In instances where difficulties were concentrated in state-owned banks, the problem banks were sometimes privatized. The design of privatization programs is very important in these situations. Poorly designed programs can contain the seeds of subsequent banking crises. In some such cases, preferences were given to certain bidders, banks assets were overpriced, and weak legislation allowed nonbank conglomerates to acquire large portions of the financial system.

Once recapitalization has commenced, the operational performance of banks must be improved by creating the appropriate incentives for bank owners, bank managers, supervisors, and the market to monitor banks and ensure prudent corporate governance and bank profitability on an ongoing basis. In particular, shortcomings in the supervisory, regulatory, legal, and accounting frameworks and in excessive and distorted taxation schemes must be addressed. In Chile, for example, where restructuring made significant progress after the crises in the 1980s, managers were dismissed, shareholders bore losses, and fraud was prosecuted where it existed. Moreover, accounting rules and supervision were brought up to international standards, and banks were barred from lending to borrowers in default and are now required to be rated by private credit agencies at least twice a year.6 In Malaysia, a credit bureau was established so that banks can have better access to information about potential borrowers. New Zealand’s market-oriented approach, which may not be readily applicable in every country, focuses on disclosure and incentives. In addition to their income and balance sheet statements, banks are required to disclose other information on a quarterly basis, including asset quality and provisioning, risk management systems, loan concentration, and credit ratings. Abbreviated disclosure statements must be posted in all banks, and full disclosure statements must be available on demand. Bank managers, moreover, must attest that the statements contain no misleading information and can be subject to criminal penalties and unlimited liability.7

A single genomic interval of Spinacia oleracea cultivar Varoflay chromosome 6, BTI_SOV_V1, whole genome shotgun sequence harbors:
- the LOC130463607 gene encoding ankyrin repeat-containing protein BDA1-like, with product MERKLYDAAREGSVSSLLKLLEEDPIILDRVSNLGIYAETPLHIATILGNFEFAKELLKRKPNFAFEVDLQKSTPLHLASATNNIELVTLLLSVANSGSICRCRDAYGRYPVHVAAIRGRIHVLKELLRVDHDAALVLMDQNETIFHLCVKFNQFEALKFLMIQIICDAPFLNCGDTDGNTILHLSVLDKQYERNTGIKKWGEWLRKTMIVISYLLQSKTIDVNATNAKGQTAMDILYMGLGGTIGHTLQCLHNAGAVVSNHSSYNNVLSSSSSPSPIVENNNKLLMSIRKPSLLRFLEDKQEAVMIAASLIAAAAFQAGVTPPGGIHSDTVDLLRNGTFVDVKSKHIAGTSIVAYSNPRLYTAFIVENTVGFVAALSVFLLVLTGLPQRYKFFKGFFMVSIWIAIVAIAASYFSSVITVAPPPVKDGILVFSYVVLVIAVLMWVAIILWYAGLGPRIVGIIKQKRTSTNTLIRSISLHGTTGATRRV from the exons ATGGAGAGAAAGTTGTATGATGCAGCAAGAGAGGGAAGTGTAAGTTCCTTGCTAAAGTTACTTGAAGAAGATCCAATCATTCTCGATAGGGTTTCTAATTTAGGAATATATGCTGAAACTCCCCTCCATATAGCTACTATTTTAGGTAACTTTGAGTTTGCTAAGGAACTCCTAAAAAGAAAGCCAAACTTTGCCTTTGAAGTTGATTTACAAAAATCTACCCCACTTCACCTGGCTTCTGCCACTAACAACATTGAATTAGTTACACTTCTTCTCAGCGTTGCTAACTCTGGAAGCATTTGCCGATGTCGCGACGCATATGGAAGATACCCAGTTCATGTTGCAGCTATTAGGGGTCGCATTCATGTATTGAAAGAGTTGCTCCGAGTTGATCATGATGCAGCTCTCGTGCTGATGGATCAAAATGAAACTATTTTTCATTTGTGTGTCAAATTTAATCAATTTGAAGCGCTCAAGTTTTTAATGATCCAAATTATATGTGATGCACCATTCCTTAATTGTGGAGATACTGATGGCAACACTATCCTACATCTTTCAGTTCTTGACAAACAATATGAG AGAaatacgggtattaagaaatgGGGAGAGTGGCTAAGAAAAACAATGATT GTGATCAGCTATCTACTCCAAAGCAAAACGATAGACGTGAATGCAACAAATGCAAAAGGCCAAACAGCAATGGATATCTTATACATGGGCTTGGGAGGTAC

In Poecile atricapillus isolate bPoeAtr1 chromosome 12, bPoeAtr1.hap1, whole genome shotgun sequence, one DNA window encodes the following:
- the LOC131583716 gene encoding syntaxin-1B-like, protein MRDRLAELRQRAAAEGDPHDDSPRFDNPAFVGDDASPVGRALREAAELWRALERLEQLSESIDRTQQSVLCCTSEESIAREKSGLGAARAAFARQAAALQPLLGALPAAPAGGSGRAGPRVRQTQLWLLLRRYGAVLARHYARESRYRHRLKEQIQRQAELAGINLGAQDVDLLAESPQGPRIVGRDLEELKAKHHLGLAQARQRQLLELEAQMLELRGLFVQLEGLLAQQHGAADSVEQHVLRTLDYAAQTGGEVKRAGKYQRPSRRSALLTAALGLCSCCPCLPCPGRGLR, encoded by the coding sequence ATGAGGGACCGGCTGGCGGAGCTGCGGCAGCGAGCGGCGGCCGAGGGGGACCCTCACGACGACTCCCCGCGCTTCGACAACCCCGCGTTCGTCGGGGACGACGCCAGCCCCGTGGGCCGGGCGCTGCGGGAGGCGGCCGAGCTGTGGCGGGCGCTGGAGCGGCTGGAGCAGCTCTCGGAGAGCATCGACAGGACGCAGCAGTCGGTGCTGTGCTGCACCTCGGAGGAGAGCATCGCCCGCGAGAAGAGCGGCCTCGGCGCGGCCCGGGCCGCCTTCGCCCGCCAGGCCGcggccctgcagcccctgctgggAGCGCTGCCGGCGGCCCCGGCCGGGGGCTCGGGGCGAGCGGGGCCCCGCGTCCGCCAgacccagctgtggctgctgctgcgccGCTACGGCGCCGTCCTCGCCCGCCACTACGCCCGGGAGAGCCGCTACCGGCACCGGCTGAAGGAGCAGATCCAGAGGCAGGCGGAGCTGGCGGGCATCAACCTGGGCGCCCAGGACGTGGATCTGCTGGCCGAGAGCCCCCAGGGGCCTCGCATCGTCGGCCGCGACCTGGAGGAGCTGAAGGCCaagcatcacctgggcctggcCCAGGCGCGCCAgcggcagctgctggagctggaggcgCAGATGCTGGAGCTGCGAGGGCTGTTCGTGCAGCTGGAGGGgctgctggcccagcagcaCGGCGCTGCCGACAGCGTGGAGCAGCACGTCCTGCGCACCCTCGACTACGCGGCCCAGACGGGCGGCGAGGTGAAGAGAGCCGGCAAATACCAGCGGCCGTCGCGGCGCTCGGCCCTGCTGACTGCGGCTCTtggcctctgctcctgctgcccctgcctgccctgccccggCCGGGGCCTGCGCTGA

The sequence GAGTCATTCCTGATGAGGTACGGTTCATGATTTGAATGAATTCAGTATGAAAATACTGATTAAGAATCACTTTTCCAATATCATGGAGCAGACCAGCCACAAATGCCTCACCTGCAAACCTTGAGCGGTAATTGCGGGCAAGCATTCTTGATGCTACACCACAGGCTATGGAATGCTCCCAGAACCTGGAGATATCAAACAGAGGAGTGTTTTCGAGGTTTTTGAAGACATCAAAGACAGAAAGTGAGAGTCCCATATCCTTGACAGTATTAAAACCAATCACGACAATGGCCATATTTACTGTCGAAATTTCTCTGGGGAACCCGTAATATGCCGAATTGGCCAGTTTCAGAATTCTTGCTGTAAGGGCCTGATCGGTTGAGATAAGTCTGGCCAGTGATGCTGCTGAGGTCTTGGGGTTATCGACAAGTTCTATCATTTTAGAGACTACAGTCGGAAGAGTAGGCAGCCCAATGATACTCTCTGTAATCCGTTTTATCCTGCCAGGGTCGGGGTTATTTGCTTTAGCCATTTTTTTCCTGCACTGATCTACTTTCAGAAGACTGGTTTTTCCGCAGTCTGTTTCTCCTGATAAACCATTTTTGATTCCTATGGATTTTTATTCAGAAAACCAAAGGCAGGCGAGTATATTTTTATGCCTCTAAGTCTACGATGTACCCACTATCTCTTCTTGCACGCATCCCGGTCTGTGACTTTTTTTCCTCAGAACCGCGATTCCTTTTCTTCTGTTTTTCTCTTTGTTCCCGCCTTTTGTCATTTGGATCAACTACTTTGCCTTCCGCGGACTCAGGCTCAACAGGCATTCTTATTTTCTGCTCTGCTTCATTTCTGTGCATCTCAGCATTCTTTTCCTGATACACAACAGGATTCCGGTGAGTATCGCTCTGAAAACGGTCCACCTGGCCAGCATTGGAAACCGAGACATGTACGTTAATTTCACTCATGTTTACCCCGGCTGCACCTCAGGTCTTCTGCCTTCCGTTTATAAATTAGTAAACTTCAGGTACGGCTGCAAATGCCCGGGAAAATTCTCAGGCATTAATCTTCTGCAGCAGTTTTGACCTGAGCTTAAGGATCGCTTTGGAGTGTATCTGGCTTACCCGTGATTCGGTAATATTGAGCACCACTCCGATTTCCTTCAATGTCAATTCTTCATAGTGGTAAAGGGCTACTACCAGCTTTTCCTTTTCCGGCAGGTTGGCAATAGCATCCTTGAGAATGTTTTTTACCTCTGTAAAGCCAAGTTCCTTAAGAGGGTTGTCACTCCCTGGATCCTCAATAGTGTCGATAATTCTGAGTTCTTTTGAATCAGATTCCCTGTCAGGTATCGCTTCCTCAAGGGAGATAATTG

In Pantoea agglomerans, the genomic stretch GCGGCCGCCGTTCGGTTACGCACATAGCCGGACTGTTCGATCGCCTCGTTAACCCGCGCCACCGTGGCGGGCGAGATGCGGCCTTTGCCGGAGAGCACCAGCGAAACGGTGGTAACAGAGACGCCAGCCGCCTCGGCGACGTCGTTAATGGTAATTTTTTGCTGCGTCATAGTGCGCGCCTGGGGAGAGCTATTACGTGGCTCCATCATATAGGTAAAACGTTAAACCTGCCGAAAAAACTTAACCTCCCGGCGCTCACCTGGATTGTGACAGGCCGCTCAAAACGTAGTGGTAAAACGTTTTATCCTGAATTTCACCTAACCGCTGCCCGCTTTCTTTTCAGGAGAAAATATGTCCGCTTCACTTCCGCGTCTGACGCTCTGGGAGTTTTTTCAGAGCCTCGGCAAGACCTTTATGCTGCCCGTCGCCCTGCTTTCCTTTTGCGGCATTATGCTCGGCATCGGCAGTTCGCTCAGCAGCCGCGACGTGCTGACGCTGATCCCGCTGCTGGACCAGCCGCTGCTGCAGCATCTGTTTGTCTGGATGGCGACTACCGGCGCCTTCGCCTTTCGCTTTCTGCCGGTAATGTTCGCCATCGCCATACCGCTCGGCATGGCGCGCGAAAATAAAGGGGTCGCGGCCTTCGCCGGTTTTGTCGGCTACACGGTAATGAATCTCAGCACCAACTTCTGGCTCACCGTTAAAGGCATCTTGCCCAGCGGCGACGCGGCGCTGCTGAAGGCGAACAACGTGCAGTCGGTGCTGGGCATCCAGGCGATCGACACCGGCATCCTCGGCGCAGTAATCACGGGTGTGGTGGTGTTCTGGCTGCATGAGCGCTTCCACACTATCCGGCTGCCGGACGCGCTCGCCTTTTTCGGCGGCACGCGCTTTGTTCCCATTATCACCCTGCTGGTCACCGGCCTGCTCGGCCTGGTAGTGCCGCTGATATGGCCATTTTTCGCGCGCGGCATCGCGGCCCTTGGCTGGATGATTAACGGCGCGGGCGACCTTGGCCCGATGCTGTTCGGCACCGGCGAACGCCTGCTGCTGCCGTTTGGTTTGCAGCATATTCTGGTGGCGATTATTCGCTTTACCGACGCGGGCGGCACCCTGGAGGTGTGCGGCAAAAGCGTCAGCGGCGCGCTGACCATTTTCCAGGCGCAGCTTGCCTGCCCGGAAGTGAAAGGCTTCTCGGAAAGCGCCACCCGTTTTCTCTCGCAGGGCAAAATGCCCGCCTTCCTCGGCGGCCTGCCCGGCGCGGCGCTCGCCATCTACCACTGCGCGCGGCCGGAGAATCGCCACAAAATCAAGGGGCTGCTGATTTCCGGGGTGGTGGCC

1 The issues involved in restructuring strategies are complex and cannot be examined fully in a few pages. This box touches on only some of the issues. For a more extensive discussion, see Carl-Johan Lindgren, Gillian Garcia and Matthew I. Saal, Bank Soundness and Macroeconomic Policy (Washington: IMF. 1996); and Charles Enoch and John H. Green, eds., Banking Soundness and Monetary Policy: Issues and Experiences in the Global Economy (Washington: IMF, 1997).2 For example. Claudia Dziobek and Ceyla Pazarbasioglu, “Lessons from Systemic Bank Restructuring: A Survey of 24 Countries.” Working Paper 97/161 (Washington: IMF. December 1997), found that countries that made substantial progress in restructuring their banking sectors began to take measures, on average, in less than 10 months after banking problems surfaced, while countries that made slow progress waited over 40 months.3 Central bank or other government funding may also be unavoidable when a systemic crisis leads to the imminent risk of runs on otherwise solvent banks. In this instance, a temporary blanket guarantee on bank liabilities may he required to stabilize bank funding (particularly, the deposit base).4 See Dziobek and Pazarbasioglu, “Lessons from Systemic Bank Restructuring,” for more details. The study also found, however, that in transition countries the central bank may need to take the lead in financial sector restructuring, given the scarcity of banking expertise in the public sector.5 In Sweden, the net fiscal cost of bank restructuring has been diminishing over time mainly because of the success in loan recovery by the asset management companies.6 See Box 7 for a discussion of the core principles that are critical for effective banking regulation and supervision.7 For more details, see Gerard Caprio, Jr., and Daniela Klingebiel. “Bank Insolvency: Bad Luck, Bad Policy, or Bad Banking?” Annual World Bank Conference on Development Economics (Washington: World Bank, 1996) and Gerard Caprio, Jr., “Safe and Sound Banking in Developing Countries: We’re Not in Kansas Anymore.” Policy Research Working Paper 1739 (Washington: World Bank, March 1997).